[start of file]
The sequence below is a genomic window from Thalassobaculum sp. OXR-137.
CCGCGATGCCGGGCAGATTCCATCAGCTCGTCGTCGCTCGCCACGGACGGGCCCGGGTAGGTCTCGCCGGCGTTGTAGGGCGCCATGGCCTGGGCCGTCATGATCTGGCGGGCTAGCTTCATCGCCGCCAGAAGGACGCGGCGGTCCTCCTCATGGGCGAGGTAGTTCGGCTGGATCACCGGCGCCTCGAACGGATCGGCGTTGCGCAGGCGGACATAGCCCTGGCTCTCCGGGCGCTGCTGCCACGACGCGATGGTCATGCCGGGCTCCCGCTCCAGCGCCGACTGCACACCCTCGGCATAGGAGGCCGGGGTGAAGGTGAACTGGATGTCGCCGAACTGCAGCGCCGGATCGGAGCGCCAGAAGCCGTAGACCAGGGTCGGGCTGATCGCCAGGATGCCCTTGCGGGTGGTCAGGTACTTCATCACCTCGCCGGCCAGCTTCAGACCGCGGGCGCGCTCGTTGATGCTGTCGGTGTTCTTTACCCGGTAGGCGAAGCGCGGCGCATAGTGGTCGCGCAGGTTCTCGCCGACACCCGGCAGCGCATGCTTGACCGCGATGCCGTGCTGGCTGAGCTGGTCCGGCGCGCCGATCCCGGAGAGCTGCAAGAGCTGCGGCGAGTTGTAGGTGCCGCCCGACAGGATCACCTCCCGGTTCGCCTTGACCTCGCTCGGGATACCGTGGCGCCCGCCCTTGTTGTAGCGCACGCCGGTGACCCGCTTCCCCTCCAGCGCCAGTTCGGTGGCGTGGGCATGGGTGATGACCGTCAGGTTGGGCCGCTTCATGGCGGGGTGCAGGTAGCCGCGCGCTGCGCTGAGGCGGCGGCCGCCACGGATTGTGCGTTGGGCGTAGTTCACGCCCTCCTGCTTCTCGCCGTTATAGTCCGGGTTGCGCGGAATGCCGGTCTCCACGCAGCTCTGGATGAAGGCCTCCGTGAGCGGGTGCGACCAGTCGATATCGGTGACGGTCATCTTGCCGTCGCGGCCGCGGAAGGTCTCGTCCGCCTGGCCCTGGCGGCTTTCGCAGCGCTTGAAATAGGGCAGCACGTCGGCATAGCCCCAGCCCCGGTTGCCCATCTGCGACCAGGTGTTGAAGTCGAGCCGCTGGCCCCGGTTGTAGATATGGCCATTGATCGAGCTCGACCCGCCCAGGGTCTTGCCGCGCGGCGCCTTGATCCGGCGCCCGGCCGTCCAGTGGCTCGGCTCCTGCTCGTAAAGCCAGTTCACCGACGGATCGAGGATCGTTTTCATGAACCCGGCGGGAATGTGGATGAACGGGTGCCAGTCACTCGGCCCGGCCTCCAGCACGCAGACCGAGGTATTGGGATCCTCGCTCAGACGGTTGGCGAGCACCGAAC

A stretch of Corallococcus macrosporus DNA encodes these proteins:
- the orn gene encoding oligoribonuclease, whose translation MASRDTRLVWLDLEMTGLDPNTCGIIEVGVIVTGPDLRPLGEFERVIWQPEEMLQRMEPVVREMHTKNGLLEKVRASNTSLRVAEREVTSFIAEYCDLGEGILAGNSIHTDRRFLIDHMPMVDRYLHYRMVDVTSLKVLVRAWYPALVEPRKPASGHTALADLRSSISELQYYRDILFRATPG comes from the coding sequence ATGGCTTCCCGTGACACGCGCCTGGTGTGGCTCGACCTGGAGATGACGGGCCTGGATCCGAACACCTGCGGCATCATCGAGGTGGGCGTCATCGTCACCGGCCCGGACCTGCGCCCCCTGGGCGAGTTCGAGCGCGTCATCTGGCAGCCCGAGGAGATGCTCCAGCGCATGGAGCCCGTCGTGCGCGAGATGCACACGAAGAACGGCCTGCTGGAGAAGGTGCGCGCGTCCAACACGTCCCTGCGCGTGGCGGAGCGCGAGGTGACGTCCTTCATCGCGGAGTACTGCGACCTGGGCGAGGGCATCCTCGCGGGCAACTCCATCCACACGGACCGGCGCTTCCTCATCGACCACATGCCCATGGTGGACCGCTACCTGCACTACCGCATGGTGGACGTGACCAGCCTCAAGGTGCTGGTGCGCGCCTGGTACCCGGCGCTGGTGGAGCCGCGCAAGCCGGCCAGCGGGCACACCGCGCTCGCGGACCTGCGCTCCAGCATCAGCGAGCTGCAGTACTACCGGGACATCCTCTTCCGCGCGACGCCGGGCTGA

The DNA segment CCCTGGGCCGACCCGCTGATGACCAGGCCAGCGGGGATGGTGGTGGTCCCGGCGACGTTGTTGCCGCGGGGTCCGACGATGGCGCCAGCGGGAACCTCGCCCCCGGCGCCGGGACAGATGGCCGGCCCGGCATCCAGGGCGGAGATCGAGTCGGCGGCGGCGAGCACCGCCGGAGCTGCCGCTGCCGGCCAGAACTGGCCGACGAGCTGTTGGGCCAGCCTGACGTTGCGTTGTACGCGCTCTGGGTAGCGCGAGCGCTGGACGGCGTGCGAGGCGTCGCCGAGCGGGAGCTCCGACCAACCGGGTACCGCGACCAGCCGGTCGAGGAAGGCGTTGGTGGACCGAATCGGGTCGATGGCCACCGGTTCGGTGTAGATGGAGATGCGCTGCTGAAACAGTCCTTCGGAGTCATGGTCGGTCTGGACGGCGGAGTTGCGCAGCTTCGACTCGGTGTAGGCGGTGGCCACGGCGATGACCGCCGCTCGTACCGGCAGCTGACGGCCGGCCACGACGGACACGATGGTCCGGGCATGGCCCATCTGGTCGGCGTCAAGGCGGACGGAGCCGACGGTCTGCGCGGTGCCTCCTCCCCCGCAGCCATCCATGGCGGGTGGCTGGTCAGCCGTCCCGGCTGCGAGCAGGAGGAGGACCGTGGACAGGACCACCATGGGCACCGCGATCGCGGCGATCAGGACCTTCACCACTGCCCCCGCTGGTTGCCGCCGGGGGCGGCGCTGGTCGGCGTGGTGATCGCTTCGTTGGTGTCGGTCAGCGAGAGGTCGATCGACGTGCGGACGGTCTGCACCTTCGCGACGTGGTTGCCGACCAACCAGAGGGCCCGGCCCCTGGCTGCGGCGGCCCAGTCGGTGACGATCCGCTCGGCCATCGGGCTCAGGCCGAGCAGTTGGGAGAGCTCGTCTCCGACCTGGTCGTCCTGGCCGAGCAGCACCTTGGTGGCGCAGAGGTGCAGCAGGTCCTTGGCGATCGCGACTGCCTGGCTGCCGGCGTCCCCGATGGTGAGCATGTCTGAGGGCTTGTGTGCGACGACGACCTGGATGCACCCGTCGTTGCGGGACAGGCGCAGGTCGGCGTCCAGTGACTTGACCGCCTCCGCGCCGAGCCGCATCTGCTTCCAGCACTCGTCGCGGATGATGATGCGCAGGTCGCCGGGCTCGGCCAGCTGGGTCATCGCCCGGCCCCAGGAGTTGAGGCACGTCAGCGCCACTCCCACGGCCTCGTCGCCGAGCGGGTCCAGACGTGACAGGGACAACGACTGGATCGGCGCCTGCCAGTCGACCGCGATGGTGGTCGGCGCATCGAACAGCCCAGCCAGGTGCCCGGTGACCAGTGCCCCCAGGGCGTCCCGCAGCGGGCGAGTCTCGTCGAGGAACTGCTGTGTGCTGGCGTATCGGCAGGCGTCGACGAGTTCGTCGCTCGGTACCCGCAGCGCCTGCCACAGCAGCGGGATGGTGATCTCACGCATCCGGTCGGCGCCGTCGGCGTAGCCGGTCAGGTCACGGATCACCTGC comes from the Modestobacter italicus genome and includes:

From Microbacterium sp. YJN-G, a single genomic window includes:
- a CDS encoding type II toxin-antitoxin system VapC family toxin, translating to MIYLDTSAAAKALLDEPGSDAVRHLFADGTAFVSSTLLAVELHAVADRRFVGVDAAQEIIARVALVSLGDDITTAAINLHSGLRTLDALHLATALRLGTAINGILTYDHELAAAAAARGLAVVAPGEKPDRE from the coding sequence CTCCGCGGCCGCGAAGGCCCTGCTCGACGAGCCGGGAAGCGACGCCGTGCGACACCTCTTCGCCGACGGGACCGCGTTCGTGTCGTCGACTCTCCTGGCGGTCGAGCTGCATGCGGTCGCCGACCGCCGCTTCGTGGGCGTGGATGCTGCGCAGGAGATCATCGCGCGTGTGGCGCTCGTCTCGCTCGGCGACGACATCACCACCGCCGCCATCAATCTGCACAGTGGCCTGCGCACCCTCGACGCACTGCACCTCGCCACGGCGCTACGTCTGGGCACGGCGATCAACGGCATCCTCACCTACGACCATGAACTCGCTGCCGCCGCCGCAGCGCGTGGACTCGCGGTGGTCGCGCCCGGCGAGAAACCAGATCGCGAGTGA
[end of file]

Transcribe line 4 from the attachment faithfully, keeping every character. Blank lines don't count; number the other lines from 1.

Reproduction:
- the orn gene encoding oligoribonuclease, whose translation MASRDTRLVWLDLEMTGLDPNTCGIIEVGVIVTGPDLRPLGEFERVIWQPEEMLQRMEPVVREMHTKNGLLEKVRASNTSLRVAEREVTSFIAEYCDLGEGILAGNSIHTDRRFLIDHMPMVDRYLHYRMVDVTSLKVLVRAWYPALVEPRKPASGHTALADLRSSISELQYYRDILFRATPG comes from the coding sequence ATGGCTTCCCGTGACACGCGCCTGGTGTGGCTCGACCTGGAGATGACGGGCCTGGATCCGAACACCTGCGGCATCATCGAGGTGGGCGTCATCGTCACCGGCCCGGACCTGCGCCCCCTGGGCGAGTTCGAGCGCGTCATCTGGCAGCCCGAGGAGATGCTCCAGCGCATGGAGCCCGTCGTGCGCGAGATGCACACGAAGAACGGCCTGCTGGAGAAGGTGCGCGCGTCCAACACGTCCCTGCGCGTGGCGGAGCGCGAGGTGACGTCCTTCATCGCGGAGTACTGCGACCTGGGCGAGGGCATCCTCGCGGGCAACTCCATCCACACGGACCGGCGCTTCCTCATCGACCACATGCCCATGGTGGACCGCTACCTGCACTACCGCATGGTGGACGTGACCAGCCTCAAGGTGCTGGTGCGCGCCTGGTACCCGGCGCTGGTGGAGCCGCGCAAGCCGGCCAGCGGGCACACCGCGCTCGCGGACCTGCGCTCCAGCATCAGCGAGCTGCAGTACTACCGGGACATCCTCTTCCGCGCGACGCCGGGCTGA